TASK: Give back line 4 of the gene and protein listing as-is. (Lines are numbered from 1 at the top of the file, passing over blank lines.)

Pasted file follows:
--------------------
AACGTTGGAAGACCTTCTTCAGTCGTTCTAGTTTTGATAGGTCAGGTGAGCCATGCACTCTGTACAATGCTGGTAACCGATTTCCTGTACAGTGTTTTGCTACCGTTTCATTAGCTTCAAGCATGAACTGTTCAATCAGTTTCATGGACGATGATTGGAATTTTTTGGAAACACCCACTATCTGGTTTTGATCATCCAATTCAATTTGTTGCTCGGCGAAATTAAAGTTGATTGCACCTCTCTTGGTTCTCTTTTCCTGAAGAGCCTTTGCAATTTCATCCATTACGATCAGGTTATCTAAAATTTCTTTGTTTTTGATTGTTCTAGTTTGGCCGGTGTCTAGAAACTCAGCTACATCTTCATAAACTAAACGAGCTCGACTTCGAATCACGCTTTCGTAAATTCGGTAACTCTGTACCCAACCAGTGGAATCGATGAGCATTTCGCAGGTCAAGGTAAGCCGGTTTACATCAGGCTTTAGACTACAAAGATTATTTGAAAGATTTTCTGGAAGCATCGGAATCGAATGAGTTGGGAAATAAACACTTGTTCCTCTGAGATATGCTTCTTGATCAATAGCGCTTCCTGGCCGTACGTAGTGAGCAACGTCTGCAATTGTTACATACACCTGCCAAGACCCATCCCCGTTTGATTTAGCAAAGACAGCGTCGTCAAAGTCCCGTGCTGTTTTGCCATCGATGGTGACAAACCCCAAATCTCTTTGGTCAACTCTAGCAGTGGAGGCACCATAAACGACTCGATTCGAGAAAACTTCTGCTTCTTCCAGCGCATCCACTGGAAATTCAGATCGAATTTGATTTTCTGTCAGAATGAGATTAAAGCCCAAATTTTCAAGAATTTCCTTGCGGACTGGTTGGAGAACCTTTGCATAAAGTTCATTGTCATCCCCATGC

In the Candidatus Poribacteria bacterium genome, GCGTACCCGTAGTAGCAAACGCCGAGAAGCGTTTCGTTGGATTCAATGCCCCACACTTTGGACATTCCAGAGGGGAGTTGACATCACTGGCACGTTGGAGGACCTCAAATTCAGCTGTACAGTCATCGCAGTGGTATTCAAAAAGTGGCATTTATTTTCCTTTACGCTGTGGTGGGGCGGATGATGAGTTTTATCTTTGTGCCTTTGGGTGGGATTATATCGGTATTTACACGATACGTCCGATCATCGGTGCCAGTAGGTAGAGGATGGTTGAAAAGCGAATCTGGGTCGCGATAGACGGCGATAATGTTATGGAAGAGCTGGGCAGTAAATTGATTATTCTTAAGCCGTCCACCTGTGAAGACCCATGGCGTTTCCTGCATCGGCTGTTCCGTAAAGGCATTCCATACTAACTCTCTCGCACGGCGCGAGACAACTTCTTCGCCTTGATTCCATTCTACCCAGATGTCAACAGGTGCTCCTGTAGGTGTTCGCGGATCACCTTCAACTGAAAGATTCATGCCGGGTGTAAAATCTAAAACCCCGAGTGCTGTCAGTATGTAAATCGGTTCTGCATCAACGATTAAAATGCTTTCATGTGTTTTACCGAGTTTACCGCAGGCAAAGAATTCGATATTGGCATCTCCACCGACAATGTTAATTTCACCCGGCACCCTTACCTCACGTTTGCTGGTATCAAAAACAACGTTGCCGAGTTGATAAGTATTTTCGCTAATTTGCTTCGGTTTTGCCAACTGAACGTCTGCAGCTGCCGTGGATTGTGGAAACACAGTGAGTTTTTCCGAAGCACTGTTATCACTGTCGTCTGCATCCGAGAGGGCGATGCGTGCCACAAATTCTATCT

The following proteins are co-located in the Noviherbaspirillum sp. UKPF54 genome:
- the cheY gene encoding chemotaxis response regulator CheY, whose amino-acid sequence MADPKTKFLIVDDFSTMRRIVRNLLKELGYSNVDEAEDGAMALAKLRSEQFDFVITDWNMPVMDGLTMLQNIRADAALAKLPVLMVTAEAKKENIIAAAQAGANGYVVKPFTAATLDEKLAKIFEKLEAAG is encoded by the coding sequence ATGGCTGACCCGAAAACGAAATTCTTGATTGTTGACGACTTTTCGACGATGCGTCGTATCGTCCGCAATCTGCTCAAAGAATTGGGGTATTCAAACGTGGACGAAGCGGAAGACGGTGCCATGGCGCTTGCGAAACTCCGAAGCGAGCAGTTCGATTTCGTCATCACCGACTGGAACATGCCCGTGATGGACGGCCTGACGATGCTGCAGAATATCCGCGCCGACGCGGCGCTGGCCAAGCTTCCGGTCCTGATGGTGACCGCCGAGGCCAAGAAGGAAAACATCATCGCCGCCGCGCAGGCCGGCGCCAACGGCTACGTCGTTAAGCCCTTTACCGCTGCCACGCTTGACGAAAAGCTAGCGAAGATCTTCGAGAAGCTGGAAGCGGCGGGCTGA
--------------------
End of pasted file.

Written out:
- the cheY gene encoding chemotaxis response regulator CheY, whose amino-acid sequence MADPKTKFLIVDDFSTMRRIVRNLLKELGYSNVDEAEDGAMALAKLRSEQFDFVITDWNMPVMDGLTMLQNIRADAALAKLPVLMVTAEAKKENIIAAAQAGANGYVVKPFTAATLDEKLAKIFEKLEAAG is encoded by the coding sequence ATGGCTGACCCGAAAACGAAATTCTTGATTGTTGACGACTTTTCGACGATGCGTCGTATCGTCCGCAATCTGCTCAAAGAATTGGGGTATTCAAACGTGGACGAAGCGGAAGACGGTGCCATGGCGCTTGCGAAACTCCGAAGCGAGCAGTTCGATTTCGTCATCACCGACTGGAACATGCCCGTGATGGACGGCCTGACGATGCTGCAGAATATCCGCGCCGACGCGGCGCTGGCCAAGCTTCCGGTCCTGATGGTGACCGCCGAGGCCAAGAAGGAAAACATCATCGCCGCCGCGCAGGCCGGCGCCAACGGCTACGTCGTTAAGCCCTTTACCGCTGCCACGCTTGACGAAAAGCTAGCGAAGATCTTCGAGAAGCTGGAAGCGGCGGGCTGA